Create a Memorable Brand Personality for Your Business

The picture shows a detail of two faces with different colours and skin tones as a metaphor for different brand personalities.

By Nine Blaess | 9:50 min

In this article
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    Just like we connect with like-minded people, your brand can also form deep, lasting relationships with its audience. The secret to this is your brand personality. When your brand’s personality mirrors the values and preferences of your audience, it paves the way for deep bonds akin to friendships.

    But what exactly is brand personality, and why is it essential for your business?

    In this article, we’ll explore the concept of brand personality and explain its underlying psychology, benefits, and practical steps for developing and applying a unique brand personality.

    I’ll also give you a practical list of 150 brand personality examples for your inspiration.

    What Is Brand Personality?

    Brand personality is the unique blend of human characteristics associated with a brand.

    Just like people have unique traits that affect how they’re perceived and how others interact with them, a well-crafted brand has a distinct personality that shines through in everything it does—from its visual identity (brand fonts<colours, etc.) to its brand voice< to customer interactions.

    This personality needs to align with the brand’s industry, audience, and positioning.

    So, the brand personality shapes how people perceive and interact with the brand, whether it’s informal or formal, fun or serious, modern or traditional. It also plays a major role in shaping the brand culture.

    The Psychology Behind Brand Personality

    In the 1950s, sociologists coined the term ‘homophily’ (love of sameness) to describe how individuals are drawn to and connect with others who share similar traits, interests, beliefs, values, and backgrounds.

    Well, this concept applies not just to people but to brands, too.

    Consumers naturally gravitate towards brands that mirror their own personality. They prefer buying from companies that align with their self-perception and values, as this allows them to express their identity.

    This study supports that. It shows that customers with extroverted personalities tend to favour brands with lively and active personas, while conscientious people lean towards brands that demonstrate responsibility.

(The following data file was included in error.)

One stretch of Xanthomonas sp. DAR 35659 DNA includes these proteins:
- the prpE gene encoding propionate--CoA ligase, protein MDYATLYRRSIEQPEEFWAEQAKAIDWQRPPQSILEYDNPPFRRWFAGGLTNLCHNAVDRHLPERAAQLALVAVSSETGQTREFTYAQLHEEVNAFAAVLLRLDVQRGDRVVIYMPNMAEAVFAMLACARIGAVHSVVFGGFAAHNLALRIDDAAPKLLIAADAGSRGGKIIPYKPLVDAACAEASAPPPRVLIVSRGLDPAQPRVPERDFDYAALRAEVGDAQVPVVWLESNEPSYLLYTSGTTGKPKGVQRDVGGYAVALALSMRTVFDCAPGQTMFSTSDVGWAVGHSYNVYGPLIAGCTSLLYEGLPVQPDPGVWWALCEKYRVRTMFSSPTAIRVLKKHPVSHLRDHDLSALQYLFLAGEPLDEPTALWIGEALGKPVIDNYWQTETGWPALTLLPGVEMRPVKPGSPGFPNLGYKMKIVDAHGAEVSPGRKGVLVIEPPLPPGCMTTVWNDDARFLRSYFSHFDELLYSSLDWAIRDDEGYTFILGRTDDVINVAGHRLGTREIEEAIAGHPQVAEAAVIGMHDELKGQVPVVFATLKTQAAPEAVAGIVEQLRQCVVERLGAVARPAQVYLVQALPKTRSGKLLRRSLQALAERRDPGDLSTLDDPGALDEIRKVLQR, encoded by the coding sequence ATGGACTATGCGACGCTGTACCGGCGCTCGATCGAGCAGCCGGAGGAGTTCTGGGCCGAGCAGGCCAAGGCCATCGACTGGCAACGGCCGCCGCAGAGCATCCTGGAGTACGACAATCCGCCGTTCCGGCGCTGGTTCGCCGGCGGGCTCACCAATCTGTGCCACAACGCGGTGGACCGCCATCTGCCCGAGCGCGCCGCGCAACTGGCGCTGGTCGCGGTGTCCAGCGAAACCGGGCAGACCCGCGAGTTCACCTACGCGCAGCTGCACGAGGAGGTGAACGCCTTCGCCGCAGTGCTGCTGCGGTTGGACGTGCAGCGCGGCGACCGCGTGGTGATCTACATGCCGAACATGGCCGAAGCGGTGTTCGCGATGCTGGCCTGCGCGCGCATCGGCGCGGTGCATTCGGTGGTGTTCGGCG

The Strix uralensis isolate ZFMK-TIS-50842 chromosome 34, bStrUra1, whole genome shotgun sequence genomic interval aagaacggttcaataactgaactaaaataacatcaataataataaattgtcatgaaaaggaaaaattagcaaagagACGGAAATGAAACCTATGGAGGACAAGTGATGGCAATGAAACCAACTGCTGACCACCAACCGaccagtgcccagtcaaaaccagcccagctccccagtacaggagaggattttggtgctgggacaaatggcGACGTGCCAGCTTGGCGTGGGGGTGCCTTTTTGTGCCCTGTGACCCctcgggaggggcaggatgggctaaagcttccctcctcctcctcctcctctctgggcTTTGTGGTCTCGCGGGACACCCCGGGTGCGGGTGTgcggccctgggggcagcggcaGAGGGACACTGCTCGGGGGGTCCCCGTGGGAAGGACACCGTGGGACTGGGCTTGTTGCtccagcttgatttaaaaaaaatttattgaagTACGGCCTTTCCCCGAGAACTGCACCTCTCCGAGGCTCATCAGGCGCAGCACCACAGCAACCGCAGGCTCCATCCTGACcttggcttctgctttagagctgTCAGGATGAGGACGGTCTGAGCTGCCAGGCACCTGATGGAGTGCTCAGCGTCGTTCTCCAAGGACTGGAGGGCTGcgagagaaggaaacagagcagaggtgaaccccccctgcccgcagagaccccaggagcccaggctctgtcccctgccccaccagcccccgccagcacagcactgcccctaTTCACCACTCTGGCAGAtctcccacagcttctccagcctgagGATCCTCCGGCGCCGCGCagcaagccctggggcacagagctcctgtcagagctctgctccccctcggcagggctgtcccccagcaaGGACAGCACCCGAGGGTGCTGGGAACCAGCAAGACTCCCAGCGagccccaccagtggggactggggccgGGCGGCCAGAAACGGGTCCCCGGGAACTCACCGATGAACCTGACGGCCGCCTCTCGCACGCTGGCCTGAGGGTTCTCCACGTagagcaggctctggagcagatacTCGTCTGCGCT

Another study suggests that brands characterised by distinct personalities tend to evoke higher levels of trust and loyalty from consumers.

    That means brands with unique and recognisable personalities are likelier to distinguish themselves in a competitive market and forge meaningful connections with their audience.

    How Your Business Benefits From a Strong Brand Personality

    A strong brand personality can bring many benefits to your business.

    Here are some reasons why a well-defined brand personality will help your brand thrive:


    A distinctive brand personality makes your company stand out from the competition and increases brand recall.

    Attracting the Right Audience

    Your brand personality also acts as a magnet, attracting like-minded consumers who align with your values, beliefs, and aspirations.

    A well-crafted brand personality can create a deep emotional connection with the right people, fostering a sense of commitment and affinity towards your brand.


    A clearly defined brand personality acts as a guide, ensuring consistency across all touchpoints and reinforcing your brand’s unique identity.

    The 12 Brand Archetypes

    Brand archetypes, inspired by psychologist Carl Jung’s theory, can help define your brand personality.

    You might find brand archetypes somewhat simplistic, and I understand that. I admit, I don’t use them.

    Nevertheless, brand archetypes can be a good framework for understanding and defining your brand’s personality. Combining two or more archetypes opens up some exciting possibilities.

    I won’t delve into details here as a wealth of information is available on this topic.

    Here’s just a brief overview of the 12 brand archetypes:

    Brand Archetype Description Examples
    The Innocent Represents purity, simplicity, and goodness. Dove, Innocent Drinks, Volvo
    The Everyman Emphasises being down-to-earth, genuine, and relatable. IKEA, Budweiser, Subaru
    The Hero Portrays strength, bravery, and the desire to overcome challenges. Nike, Under Armour, GoPro
    The Outlaw Represents rebellion, nonconformity, and breaking the rules. Harley-Davidson, Diesel, Virgin
    The Explorer Emphasises discovery, adventure, and the desire to explore new territories. The North Face, National Geographic, Jeep
    The Creator Focuses on innovation, creativity, and expressing individuality. Lego, 3M, Adobe
    The Ruler Represents power, authority, and leadership. Rolex, Microsoft, Mercedes-Benz